300 Hickman Road, Suite 201
Charlottesville, VA 22911
2700 Hydraulic Road
Charlottesville, VA 22901
Dr. Joseph N. Tregaskes, DMD
2008 Bremo Road
Richmond, VA, 23226
Trey Weis ,D.D.S. DMD P.C
5915 High Street West
Portsmouth , VA, 23703
7450 Richmond Road
Herndon, VA, 20171
Trudeau, Michael D.D.S.
756 Mcguire Pl
Newport News, VA, 23601-1630
We'd like to offer one comforting and wonderful fact about today's dentistry: it's much less stressful than it used to be.
Technology, new procedures, and some very sophisticated approaches to dental anesthesia have all contributed to comfortable dentistry, from cleaning to cavity preparations to root canals.
But what if you didn't grow up with modern dentistry, and remember it differently?
If you have had difficult dental experiences, you may be among the 150 million Americans who white-knuckle their way through treatment, or avoid the dentist altogether. The fact is, about 80% of the fearful can overcome dental phobia, with a little help from conscious sedation.
Many dentists understand dental fear and where it comes from. And many are becoming trained in forming good working relationships with fearful patients. Your dentist should encourage you to voice your anxiety and discuss your problems with him or her, before he or she touches a tooth in your mouth.
They should listen to your needs, and agree on small things that help you maintain a sense of control - a hand signal works with some patients. But talking about fear with your dentist - being assertive and letting him or her know what bothers you - is the first step.
If you're moderately anxious, the dental team can provide distracting diversions to put those concerns to rest. If you're extremely anxious, they can virtually put anxiety to rest via oral sedation. This approach involves taking a mild sedative before you arrive for your appointment. You remain awake, but extremely relaxed - so relaxed that many patients have all their needed dental work completed in a single office visit. If dental anxiety has kept you from making an appointment you know is needed - a sedation dentist can help!
Patient comfort and care is a top priority for a sedation dentist. They recognize that dental anxiety or discomfort can be associated with some dentistry procedures. Fortunately, a variety of dental procedures using dental anesthetics are available to relieve both anxiety and discomfort. Talk with your dentist to find out which is right for you.
This is the most frequently used type of dental anesthetic for sedation dentistry procedures. Although often referred to as "Novocain," this once popular painkilling drug has actually been replaced by more effective anesthetics such as Lidocaine for a comfortable dental care treatment. It also works very well for temporary relief of a tooth ache.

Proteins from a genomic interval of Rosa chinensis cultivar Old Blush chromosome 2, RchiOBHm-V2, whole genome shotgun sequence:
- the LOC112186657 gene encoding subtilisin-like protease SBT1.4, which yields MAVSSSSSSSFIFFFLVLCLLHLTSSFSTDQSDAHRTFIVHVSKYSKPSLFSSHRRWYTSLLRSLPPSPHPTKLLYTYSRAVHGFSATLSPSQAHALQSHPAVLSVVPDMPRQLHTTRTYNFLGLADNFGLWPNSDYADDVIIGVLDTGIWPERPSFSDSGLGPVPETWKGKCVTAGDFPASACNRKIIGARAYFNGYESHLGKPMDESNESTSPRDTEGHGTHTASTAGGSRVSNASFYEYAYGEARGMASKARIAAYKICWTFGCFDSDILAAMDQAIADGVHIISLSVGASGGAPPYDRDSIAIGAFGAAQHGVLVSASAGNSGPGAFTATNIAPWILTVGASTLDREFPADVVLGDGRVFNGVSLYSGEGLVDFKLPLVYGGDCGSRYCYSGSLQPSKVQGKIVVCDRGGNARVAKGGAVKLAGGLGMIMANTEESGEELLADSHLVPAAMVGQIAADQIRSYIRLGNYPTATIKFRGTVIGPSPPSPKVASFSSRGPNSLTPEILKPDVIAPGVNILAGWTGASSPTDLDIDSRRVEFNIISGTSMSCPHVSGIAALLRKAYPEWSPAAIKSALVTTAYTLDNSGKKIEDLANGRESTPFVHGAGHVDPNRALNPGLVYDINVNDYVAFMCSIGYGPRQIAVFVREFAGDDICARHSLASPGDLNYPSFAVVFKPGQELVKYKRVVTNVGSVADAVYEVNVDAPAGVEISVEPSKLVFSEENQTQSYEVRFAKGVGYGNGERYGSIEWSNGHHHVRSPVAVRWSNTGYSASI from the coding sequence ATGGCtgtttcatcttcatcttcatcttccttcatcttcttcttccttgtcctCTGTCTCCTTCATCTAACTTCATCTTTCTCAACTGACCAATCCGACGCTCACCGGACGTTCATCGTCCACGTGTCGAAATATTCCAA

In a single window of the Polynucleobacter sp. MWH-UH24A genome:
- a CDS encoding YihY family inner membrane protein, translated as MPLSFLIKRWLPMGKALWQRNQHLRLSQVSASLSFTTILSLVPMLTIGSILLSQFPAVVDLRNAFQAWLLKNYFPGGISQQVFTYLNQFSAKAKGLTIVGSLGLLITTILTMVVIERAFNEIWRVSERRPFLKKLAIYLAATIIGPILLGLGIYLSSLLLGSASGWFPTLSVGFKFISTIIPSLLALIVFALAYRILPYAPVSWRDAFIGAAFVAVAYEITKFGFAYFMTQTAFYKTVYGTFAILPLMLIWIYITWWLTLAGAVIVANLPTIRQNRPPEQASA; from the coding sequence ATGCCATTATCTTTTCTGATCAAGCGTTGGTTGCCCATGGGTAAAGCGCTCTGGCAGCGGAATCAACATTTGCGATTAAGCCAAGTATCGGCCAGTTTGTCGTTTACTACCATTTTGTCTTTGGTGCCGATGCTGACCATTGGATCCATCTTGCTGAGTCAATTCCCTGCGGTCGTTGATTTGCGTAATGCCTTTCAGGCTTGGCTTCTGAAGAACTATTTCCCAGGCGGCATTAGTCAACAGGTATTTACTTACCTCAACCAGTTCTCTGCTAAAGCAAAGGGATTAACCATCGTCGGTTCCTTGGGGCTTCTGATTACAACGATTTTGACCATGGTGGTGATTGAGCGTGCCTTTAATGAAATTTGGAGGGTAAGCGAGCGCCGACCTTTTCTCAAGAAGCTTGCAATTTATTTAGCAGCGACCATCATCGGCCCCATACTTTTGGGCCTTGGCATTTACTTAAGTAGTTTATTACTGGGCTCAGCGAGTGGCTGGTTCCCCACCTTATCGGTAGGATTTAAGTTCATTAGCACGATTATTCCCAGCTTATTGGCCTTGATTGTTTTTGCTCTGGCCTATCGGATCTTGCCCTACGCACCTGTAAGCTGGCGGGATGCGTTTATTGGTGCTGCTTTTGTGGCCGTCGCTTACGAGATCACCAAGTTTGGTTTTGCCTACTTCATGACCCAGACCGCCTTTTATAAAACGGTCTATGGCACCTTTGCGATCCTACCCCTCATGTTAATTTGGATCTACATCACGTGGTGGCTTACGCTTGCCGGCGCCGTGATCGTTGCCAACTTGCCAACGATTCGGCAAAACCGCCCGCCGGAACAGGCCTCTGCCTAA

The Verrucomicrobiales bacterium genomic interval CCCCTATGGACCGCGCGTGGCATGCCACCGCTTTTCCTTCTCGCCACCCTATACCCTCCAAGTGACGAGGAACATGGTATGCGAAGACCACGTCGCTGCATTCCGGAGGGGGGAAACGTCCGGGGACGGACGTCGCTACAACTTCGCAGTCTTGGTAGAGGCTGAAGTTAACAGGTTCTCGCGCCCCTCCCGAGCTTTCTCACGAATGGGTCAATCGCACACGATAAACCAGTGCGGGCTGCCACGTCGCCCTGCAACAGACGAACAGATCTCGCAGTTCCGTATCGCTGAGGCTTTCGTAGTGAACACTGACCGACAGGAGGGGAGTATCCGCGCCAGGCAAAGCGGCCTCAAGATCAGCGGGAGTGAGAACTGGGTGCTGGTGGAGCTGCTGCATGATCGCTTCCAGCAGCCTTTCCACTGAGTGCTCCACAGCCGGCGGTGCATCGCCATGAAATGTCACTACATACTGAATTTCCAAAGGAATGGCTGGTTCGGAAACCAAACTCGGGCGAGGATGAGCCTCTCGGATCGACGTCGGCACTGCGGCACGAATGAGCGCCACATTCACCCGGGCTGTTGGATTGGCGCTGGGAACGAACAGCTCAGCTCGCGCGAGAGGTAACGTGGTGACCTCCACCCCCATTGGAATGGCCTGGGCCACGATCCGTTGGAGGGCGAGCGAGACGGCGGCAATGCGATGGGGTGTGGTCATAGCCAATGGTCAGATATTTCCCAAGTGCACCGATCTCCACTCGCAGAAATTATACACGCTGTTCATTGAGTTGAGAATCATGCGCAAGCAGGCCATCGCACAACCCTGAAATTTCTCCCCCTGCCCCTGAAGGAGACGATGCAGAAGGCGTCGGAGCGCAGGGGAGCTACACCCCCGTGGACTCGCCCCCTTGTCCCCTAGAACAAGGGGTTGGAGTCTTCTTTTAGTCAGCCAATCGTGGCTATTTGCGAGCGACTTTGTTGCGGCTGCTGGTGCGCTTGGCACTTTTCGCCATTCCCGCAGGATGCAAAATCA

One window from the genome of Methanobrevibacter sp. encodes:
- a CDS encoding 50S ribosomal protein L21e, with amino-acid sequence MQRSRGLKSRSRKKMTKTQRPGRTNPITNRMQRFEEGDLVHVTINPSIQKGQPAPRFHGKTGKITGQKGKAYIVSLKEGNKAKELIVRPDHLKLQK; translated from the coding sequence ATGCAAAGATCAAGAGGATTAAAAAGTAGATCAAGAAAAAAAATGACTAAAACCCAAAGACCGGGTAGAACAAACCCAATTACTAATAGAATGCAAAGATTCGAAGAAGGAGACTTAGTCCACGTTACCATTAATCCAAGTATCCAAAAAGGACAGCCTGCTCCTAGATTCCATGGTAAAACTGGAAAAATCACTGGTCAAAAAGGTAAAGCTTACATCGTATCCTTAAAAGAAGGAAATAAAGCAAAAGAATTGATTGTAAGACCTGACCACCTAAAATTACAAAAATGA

However, the name has become so much a part of the American vocabulary, it's now used in generic terms. Prior to injecting the local anesthetic, the dentist often swabs a topical anesthetic over the injection site to prevent the patient from even feeling the needle.
Patients seeking comfortable dentistry can consult with their dentists to choose anti-anxiety agents either administered by mouth, inhalation or injection. Nitrous oxide, often referred to as laughing gas, helps to ease patient anxiety. The gas is inhaled by patients, inducing relaxation, so they can approach dental procedures with less stress.
This may be required for complex procedures or for dental patients with special needs. With the administration of general anesthesia, the patient is unconscious; with deep sedation dentistry or sleep dentistry, dental patients are deeply relaxed and not fully aware of their surroundings during their dental treatment.
Prior to treatment, your dentist will need to know a few things regarding your health history such as:
Some medicines may interfere with the efficiency of an anesthetic requiring an adjustment in your medication schedule. Your health history is very important information for the dentist. During the consultation, you can ask questions about any dental procedures that may be of concern during your dental procedure.
The drugs used as dental anesthetics are approved by the Food and Drug Administration and are safe. Anesthetic providers are professionals with a commitment to patient safety and comfort.
A dental anesthetic can be administered by a general dentist, a dental anesthesiologist or an M.D. Certification is required and is regulated on a state-by-state basis. Discuss sedation with your dentist at your next visit.
By Brian J. Gray, DDS, MAGD, FICO